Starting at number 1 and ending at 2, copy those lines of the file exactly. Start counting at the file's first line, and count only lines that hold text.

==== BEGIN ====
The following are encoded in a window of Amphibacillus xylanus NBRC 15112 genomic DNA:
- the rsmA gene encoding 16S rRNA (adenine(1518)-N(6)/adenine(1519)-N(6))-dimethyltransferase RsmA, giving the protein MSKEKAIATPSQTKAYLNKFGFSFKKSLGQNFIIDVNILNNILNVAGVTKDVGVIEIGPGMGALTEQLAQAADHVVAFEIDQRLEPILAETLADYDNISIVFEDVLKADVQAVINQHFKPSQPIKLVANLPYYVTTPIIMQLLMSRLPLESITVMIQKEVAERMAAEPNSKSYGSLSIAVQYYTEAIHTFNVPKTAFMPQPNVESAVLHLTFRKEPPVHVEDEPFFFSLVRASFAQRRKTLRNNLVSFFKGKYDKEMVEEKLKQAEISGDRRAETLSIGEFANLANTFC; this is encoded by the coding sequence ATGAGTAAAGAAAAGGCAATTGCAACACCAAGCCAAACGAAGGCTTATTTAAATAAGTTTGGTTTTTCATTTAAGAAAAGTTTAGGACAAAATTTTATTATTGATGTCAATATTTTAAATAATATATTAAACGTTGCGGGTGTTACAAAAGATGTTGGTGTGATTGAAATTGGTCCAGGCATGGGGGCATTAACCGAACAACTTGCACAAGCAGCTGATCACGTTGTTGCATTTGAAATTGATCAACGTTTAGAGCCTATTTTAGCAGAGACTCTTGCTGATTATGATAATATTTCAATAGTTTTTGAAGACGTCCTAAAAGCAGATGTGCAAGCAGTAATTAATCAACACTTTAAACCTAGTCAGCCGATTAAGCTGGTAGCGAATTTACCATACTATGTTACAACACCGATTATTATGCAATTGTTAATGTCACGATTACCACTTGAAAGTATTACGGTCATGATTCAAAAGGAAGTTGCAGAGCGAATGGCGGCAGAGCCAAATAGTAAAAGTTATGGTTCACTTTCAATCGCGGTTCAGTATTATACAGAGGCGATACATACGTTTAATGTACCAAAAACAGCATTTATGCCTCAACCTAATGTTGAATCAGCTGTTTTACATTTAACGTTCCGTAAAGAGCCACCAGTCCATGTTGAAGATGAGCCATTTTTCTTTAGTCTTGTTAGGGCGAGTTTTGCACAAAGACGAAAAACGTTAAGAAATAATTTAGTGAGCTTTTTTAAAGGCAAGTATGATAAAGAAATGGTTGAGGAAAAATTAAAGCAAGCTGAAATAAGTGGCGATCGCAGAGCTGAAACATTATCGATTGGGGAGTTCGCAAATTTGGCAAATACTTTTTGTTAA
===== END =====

The following are encoded in a window of Amphibacillus xylanus NBRC 15112 genomic DNA:
- the rsmA gene encoding 16S rRNA (adenine(1518)-N(6)/adenine(1519)-N(6))-dimethyltransferase RsmA, giving the protein MSKEKAIATPSQTKAYLNKFGFSFKKSLGQNFIIDVNILNNILNVAGVTKDVGVIEIGPGMGALTEQLAQAADHVVAFEIDQRLEPILAETLADYDNISIVFEDVLKADVQAVINQHFKPSQPIKLVANLPYYVTTPIIMQLLMSRLPLESITVMIQKEVAERMAAEPNSKSYGSLSIAVQYYTEAIHTFNVPKTAFMPQPNVESAVLHLTFRKEPPVHVEDEPFFFSLVRASFAQRRKTLRNNLVSFFKGKYDKEMVEEKLKQAEISGDRRAETLSIGEFANLANTFC; this is encoded by the coding sequence ATGAGTAAAGAAAAGGCAATTGCAACACCAAGCCAAACGAAGGCTTATTTAAATAAGTTTGGTTTTTCATTTAAGAAAAGTTTAGGACAAAATTTTATTATTGATGTCAATATTTTAAATAATATATTAAACGTTGCGGGTGTTACAAAAGATGTTGGTGTGATTGAAATTGGTCCAGGCATGGGGGCATTAACCGAACAACTTGCACAAGCAGCTGATCACGTTGTTGCATTTGAAATTGATCAACGTTTAGAGCCTATTTTAGCAGAGACTCTTGCTGATTATGATAATATTTCAATAGTTTTTGAAGACGTCCTAAAAGCAGATGTGCAAGCAGTAATTAATCAACACTTTAAACCTAGTCAGCCGATTAAGCTGGTAGCGAATTTACCATACTATGTTACAACACCGATTATTATGCAATTGTTAATGTCACGATTACCACTTGAAAGTATTACGGTCATGATTCAAAAGGAAGTTGCAGAGCGAATGGCGGCAGAGCCAAATAGTAAAAGTTATGGTTCACTTTCAATCGCGGTTCAGTATTATACAGAGGCGATACATACGTTTAATGTACCAAAAACAGCATTTATGCCTCAACCTAATGTTGAATCAGCTGTTTTACATTTAACGTTCCGTAAAGAGCCACCAGTCCATGTTGAAGATGAGCCATTTTTCTTTAGTCTTGTTAGGGCGAGTTTTGCACAAAGACGAAAAACGTTAAGAAATAATTTAGTGAGCTTTTTTAAAGGCAAGTATGATAAAGAAATGGTTGAGGAAAAATTAAAGCAAGCTGAAATAAGTGGCGATCGCAGAGCTGAAACATTATCGATTGGGGAGTTCGCAAATTTGGCAAATACTTTTTGTTAA